Ayala said Valladares-Cruz came to the United States from Honduras with his parents when he was 7 years old and has lived in Prince William County for most of his life. Ayala said that if Valladares-Cruz were to be deported, he has family in Honduras but doesn’t know them very well.
“He never grew up around them and doesn’t know them like normal family … since he was taken here at a really young age,” Ayala said.
ICE: Valladares-Cruz subject to 'final order for removal'
ICE spokesman Kaitlyn Pote said Valladares-Cruz was “the intended target” of an enforcement action on Aug. 13. In an Aug. 18 email, Pote further said the arresting ICE officers “did not claim to represent any other law enforcement agency or purpose.”
“While ICE officers travel in unmarked vehicles, they can easily be identified by their agency-branded badges and protective gear,” Pote said.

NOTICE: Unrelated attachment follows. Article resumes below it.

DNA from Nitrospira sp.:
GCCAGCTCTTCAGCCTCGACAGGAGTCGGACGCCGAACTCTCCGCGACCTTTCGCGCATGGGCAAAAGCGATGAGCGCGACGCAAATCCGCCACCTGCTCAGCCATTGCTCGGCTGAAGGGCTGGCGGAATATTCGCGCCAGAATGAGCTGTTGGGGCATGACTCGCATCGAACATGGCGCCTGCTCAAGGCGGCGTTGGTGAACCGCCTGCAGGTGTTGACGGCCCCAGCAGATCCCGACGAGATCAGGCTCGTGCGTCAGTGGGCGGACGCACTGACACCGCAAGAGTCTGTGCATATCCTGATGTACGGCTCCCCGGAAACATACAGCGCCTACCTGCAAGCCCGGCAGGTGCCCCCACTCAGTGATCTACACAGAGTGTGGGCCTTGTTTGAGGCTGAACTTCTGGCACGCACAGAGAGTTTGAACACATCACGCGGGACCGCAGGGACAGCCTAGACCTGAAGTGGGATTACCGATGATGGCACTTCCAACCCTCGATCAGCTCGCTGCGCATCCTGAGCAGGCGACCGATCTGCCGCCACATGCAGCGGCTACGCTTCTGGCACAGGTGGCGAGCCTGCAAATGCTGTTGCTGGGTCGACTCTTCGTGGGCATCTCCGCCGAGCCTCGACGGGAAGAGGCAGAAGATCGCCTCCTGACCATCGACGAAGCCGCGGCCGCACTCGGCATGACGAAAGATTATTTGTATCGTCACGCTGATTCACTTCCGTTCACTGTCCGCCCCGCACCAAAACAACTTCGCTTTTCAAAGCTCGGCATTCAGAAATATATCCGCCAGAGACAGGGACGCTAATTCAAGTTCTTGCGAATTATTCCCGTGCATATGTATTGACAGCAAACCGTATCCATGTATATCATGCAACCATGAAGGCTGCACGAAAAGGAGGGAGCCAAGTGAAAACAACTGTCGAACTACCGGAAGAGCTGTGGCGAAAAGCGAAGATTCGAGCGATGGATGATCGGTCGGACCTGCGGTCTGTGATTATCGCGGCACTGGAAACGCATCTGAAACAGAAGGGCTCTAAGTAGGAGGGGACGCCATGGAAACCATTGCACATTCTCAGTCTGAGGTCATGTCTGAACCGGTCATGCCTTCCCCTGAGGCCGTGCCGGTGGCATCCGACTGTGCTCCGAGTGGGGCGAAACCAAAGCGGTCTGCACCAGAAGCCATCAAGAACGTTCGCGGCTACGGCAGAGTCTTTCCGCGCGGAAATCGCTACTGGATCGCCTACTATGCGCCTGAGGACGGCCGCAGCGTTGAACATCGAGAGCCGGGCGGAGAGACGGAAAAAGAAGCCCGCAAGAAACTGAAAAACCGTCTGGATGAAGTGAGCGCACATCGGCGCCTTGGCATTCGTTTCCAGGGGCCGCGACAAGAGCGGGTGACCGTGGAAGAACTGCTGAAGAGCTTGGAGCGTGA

Pote said officers arrested Valladares-Cruz for immigration violations “based on the fact that he is subject to a final order of removal issued by an immigration judge” and that he has an active arrest warrant in Georgia for failing to appear in court for an April 2016 charge of possession of marijuana with intent to distribute.
ICE declined to comment on how many vehicle-stops and arrests have been conducted in Prince William County in recent weeks.
In a separate incident, a 34-year-old Manassas woman who asked to remain anonymous said her husband was pulled over by plainclothes officers in unmarked vehicles and arrested shortly after he left their home to go to work.
The woman said her husband told her in a phone call from an ICE detention center that he was pulled over three blocks from their home. She asked to remain anonymous because she said she is afraid that telling their story might lead to retaliation against her husband and her family by ICE.
“If he knew he was going to be arrested by ICE, he never would have left the house that morning,” she said in an Aug. 20 phone call.